In April 2010, a massive oil spill blighted the Gulf of Mexico in the wake of an explosion on the deep-sea drilling rig Deepwater Horizon. Extensive damage to marine life, coastal industry and the livelihoods of thousands of Americans characterized the Deepwater Horizon spill — the largest oil spill in United States history.
Earlier this month, officials at British Petroleum (BP) announced that they had arrived at a settlement with the American government’s Department of Justice after two years of litigation. The massive power company has committed to pleading guilty to charges of manslaughter, and will pay a total of $4.5 billion in fines for violating environmental legislation — the largest such payout in U.S. legal history.
Unfortunately, that’s not such a bold claim. As former environmental crime chief at the U.S. Department of Justice David M. Uhlmann said last week, BP’s fine is relatively small under the circumstances. In fact, a BP press release in October of this year announced that their third-quarter profits alone would top $5 billion, meaning BP can absorb this monster fee with little more than a hiccup.
If fees are not high enough to dissuade environmental damage, America’s Environmental Protection Agency runs the risk of allowing companies to “pay to pollute.” And the problem of toothless protection agencies is not confined to America. Environment Canada’s fines have long been too low, and in many cases, taxpayers are left with most or all of the bill when it comes to cleaning up.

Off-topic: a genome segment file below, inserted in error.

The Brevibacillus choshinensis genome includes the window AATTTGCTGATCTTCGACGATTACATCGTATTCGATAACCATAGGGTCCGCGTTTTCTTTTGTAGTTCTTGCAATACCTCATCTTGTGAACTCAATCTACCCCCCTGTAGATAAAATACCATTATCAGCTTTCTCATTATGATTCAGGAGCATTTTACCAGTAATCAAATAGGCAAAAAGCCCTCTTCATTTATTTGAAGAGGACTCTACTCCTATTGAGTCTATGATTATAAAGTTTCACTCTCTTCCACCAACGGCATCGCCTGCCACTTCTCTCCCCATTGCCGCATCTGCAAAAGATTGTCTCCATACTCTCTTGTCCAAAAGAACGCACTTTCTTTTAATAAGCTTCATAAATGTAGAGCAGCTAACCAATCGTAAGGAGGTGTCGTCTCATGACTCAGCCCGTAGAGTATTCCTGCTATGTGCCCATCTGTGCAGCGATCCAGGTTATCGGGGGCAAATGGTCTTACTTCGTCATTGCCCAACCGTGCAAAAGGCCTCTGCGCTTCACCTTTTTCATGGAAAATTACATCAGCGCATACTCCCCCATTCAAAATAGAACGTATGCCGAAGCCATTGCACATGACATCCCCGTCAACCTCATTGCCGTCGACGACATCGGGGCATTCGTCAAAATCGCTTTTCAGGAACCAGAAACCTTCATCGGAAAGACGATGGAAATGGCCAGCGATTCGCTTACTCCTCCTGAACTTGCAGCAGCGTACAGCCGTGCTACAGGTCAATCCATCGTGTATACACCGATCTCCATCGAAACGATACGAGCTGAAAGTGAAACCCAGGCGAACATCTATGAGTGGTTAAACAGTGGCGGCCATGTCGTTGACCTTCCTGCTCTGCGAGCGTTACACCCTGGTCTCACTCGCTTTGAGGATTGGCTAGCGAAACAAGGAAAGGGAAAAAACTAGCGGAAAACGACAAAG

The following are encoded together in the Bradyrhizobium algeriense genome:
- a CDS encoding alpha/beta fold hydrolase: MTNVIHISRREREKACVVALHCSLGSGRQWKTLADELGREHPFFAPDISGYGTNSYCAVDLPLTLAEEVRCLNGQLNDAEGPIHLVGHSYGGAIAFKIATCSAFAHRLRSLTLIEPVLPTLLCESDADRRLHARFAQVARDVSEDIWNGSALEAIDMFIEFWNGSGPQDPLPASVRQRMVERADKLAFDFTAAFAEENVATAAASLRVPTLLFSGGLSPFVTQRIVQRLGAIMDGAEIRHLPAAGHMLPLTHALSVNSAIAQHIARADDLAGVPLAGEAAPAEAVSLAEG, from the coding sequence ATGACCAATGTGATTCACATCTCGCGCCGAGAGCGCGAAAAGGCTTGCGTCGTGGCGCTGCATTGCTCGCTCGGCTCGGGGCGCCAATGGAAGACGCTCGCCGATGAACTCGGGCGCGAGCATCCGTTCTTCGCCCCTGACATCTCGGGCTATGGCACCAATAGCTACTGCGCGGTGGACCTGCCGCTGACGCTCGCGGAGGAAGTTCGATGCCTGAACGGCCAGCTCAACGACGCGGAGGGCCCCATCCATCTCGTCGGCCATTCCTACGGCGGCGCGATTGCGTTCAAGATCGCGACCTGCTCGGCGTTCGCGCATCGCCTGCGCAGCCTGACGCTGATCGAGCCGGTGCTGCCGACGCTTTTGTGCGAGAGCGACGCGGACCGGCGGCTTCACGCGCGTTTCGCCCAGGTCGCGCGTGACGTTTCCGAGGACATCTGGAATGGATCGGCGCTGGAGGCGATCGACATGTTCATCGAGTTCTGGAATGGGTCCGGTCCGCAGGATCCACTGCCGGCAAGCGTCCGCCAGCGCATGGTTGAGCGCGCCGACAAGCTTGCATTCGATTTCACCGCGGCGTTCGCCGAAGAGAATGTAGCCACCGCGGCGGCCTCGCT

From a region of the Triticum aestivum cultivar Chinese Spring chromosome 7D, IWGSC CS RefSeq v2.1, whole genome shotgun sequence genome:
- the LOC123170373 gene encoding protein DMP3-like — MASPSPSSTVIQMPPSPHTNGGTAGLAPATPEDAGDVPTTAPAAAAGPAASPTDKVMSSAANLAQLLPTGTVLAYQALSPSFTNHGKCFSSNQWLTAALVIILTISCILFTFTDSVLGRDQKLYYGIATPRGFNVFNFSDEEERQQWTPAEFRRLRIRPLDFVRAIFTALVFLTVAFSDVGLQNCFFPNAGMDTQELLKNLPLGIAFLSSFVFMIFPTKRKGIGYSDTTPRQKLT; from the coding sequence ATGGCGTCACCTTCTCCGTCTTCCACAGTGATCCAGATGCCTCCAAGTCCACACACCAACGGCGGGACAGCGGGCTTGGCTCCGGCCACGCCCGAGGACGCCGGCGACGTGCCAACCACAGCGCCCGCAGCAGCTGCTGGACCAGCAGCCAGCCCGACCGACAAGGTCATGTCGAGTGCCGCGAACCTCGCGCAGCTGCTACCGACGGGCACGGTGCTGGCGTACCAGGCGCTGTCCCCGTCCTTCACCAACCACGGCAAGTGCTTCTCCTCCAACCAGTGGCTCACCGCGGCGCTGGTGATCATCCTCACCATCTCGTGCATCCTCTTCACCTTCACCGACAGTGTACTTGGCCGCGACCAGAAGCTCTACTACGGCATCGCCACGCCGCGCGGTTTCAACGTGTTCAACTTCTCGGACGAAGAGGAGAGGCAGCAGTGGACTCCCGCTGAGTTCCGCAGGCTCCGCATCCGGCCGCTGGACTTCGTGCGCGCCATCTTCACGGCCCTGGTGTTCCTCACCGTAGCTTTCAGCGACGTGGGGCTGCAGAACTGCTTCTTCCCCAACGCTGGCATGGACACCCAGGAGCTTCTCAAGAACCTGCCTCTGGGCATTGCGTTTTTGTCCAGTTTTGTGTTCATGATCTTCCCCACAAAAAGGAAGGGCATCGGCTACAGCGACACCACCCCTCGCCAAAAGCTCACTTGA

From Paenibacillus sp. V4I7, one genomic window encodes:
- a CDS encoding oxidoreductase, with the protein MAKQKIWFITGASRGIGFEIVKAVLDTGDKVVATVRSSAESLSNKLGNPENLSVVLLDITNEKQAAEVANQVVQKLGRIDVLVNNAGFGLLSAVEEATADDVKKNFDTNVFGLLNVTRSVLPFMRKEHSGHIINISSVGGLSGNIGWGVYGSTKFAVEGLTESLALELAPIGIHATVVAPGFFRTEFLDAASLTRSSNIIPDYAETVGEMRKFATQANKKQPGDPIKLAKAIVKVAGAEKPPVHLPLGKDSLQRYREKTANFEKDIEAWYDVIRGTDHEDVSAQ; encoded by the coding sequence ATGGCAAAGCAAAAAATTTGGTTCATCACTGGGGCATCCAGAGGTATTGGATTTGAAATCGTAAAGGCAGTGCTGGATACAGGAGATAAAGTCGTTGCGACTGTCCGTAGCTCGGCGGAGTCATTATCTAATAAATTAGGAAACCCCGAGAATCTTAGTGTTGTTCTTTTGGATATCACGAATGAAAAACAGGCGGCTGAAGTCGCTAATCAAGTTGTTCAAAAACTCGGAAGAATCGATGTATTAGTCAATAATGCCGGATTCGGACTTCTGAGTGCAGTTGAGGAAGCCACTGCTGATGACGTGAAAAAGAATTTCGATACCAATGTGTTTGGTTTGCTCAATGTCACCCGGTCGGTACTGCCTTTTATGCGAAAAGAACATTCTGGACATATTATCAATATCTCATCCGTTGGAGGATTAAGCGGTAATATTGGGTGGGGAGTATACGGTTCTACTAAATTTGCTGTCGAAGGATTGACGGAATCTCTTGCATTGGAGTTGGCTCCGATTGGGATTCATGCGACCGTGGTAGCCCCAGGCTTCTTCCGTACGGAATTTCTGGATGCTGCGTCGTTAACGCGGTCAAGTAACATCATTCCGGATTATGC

Ecojustice, a Canadian charity that focuses on environmental law, reported last year that “Environment Canada took more than 20 years to collect $2.4 million in fines under the Canadian Environmental Protection Act. In comparison, the Toronto Public Library collected $2.6 million in fines for overdue books in 2009 alone.”
In October, Cape Breton’s notorious Sydney tar ponds were in the news yet again. The tar ponds, which for years had the dubious distinction of being one of Canada’s most toxic hazardous waste sites, are entering the final, $17-million phase of a $400-million clean-up paid for by the provincial and federal governments. The original company, Domtar, abandoned its operations in 1962 and conducted little or no clean up.
The Britannia Mine near Squamish is a more local example. The mine operated from 1900 until 1974 with little regard to the fact that its acidic tailings were polluting the nearby ground and waterways. Some steps were taken to lessen the impacts after the mine was shut down in 1974, but weak oversight in the following years caused an environmental disaster around the site. Britannia Creek, although crystal clear, would not support life, and there were problems nearby in Howe Sound as well. The Province eventually stepped in and fined the former operators a mere $30 million. Today, water is treated before flowing into the ocean and fish are reportedly returning to the area.
If governments are to have any hope of reining in wanton environmental damage and pollution by corporations, they have to arm their protective agencies with enough staff, funding, and power to levy impactful fees. Otherwise, we might as well be printing out “buy 1 spill, get 1 free” coupons.